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[621]
I do solemnly swear that I have never borne arms against the United States since I have been a citizen thereof; that I have voluntarily given no aid, countenance, counsel, or encouragement to persons engaged in armed hostility thereto; that I have never sought or accepted, nor attempted to exercise the functions of any office whatever, under any authority, or pretended authority, in hostility to the United States; that I have not yielded a voluntary support to any pretended government, authority, power, or Constitution within the United States, hostile or inimical thereto; and I do further swear that, to the best of my knowledge and ability, I will support and defend the Constitution of the United States against all enemies, foreign and domestic; that I will bear true faith and allegiance to the same; that I will take this obligation freely, without any mental reservation or purpose of evasion; and that I will well and faithfully discharge the duties of the office on which I am about to enter.

Major General Schofield, in an address to the convention in opposition to these stringent provisions, said:

You can not find in some of the counties a sufficient number of men who are capable of filling the offices, and who can take the oath you have prescribed here, I have no hesitation in saying that I believe it impossible to inaugurate a government upon that basis.

Meantime the so-called constitution was adopted by the convention, and June 2d fixed for the popular vote upon it. But no appropriation was made for the expense of the election, and it was not held. Major General Stoneman now succeeded Major General Schofield.

The utter subjugation of the sovereign people of Virginia was now manifest. Not a public act of the least importance could they do without the consent of the military chief who ruled over them, and who was a stranger in their state. Finding the provisions of this constitution were so restrictive as to exclude from the elective franchise nearly all of the most intelligent and best-educated citizens, on account of their participation in the late war, a movement was commenced for a modification of these clauses or their entire omission. The sovereignty of the people was extinct, so no relief could be secured except through the action of the sovereign sitting in Washington. Congress, therefore, passed an act authorizing the President (Grant), at such time as he might deem best, to submit the constitution to the registered voters of Virginia, and also submit to a separate vote such provisions of the constitution as he thought proper. The act also required the legislature that should be elected to ratify the fourteenth and fifteenth amendments to the Constitution of the United States, as a condition precedent ‘to the readmission of the State into the Union.’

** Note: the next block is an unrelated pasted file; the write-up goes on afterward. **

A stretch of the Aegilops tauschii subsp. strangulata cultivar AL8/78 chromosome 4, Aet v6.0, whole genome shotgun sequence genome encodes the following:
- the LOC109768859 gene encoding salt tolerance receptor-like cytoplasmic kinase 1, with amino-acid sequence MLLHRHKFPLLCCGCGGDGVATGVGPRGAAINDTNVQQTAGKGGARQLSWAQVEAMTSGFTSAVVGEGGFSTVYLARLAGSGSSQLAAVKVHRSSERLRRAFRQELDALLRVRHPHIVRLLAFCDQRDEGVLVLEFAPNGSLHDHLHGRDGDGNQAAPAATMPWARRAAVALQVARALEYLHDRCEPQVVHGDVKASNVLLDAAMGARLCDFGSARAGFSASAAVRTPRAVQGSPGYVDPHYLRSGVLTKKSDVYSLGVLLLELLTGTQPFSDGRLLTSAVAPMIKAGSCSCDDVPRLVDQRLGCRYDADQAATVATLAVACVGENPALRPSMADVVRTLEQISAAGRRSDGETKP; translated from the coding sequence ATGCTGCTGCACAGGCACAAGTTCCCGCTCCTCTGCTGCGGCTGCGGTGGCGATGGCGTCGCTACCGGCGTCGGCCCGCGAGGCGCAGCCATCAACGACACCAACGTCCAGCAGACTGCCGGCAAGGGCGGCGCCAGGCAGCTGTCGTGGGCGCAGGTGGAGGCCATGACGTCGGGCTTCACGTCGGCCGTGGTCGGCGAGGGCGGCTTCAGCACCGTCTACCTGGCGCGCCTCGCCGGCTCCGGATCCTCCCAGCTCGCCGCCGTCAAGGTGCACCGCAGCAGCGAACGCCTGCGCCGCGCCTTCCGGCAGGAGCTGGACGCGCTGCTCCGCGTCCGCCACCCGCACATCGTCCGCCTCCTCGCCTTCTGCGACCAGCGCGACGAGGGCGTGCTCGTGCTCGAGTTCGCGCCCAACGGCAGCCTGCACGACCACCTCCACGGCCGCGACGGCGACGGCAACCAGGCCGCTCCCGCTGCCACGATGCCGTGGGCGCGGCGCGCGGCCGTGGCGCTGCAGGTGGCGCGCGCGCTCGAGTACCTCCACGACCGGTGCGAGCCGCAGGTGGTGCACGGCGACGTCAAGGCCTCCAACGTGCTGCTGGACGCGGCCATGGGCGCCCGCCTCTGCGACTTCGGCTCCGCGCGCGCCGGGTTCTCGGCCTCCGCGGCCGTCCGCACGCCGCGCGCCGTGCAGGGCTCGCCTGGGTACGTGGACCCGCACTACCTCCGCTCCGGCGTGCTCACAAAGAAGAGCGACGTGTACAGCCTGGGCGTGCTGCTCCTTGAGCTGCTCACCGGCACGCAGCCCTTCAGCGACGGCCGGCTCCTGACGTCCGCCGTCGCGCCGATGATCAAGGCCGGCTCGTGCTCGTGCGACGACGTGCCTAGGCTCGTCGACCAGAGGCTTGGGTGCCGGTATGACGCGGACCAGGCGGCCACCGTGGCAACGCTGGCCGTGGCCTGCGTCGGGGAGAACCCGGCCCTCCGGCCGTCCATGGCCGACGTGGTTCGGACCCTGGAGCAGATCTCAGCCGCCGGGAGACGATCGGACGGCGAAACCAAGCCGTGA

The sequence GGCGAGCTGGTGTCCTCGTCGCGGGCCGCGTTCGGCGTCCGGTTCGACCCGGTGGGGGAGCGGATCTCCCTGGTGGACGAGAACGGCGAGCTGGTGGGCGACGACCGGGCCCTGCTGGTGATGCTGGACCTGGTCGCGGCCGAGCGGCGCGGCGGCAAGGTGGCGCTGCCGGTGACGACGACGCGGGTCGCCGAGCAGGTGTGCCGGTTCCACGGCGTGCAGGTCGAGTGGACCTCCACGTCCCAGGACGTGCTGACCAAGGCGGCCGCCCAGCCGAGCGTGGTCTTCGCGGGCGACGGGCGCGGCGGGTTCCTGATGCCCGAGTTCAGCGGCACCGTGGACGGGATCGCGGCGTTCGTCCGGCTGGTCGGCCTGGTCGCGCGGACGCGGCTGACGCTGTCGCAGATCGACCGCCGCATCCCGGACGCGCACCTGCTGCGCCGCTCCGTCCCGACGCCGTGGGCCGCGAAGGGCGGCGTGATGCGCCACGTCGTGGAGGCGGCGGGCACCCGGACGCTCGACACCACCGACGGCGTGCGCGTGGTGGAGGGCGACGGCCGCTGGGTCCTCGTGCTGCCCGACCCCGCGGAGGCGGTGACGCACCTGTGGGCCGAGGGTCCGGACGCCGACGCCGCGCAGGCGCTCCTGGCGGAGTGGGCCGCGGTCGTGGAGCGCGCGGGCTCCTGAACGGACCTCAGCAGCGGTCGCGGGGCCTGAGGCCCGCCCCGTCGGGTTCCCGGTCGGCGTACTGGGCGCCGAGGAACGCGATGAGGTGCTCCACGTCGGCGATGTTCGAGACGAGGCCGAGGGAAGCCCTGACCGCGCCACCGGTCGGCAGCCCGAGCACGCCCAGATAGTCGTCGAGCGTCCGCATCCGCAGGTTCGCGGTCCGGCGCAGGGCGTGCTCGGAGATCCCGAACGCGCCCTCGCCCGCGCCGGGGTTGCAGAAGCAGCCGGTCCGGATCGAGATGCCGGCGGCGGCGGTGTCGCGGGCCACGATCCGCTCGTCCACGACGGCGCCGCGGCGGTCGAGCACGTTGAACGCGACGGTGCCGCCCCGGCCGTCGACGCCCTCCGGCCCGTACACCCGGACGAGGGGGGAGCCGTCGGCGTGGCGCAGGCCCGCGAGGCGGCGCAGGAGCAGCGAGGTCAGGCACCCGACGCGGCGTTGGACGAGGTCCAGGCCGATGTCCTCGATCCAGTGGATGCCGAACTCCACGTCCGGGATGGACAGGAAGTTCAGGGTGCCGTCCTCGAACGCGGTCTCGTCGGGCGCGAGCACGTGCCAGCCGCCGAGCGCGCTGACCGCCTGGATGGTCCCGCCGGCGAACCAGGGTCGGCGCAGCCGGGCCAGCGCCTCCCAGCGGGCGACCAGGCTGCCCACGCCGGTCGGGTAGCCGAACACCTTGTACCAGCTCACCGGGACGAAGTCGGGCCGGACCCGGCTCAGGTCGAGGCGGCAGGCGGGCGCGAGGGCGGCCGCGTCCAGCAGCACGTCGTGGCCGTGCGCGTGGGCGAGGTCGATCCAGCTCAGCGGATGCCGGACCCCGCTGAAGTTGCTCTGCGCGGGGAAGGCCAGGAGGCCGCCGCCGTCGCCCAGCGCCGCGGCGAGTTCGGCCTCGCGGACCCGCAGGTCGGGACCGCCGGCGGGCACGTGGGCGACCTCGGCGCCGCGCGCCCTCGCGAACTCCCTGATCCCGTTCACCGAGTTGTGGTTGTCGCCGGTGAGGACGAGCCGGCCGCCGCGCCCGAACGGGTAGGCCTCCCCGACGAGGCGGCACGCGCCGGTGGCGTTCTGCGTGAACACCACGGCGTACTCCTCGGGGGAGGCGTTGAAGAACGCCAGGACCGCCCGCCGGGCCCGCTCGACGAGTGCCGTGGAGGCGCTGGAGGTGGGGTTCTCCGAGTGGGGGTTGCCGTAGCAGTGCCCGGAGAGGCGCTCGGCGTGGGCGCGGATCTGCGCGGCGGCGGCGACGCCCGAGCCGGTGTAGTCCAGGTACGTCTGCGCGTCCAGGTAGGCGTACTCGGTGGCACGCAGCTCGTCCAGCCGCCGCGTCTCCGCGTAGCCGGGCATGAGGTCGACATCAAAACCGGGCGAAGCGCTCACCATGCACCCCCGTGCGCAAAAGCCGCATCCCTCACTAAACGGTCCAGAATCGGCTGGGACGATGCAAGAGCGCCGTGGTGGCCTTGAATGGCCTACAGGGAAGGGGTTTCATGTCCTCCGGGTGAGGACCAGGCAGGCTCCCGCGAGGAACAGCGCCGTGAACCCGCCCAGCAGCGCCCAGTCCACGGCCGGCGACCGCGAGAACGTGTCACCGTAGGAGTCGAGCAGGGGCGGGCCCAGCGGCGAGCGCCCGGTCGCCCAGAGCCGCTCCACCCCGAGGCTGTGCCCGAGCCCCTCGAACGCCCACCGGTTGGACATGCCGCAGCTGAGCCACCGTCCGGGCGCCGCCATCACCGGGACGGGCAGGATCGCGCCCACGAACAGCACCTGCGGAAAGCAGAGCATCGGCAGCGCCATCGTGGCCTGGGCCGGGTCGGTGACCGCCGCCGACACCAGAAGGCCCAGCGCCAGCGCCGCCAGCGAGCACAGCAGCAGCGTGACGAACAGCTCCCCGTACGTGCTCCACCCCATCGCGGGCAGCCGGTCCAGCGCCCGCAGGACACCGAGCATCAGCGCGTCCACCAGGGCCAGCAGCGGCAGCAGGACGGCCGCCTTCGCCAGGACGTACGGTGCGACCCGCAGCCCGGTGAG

The fifteenth article of amendment to the Constitution was passed by Congress in February, 1869, and submitted to the legislatures of the states. It was as follows:

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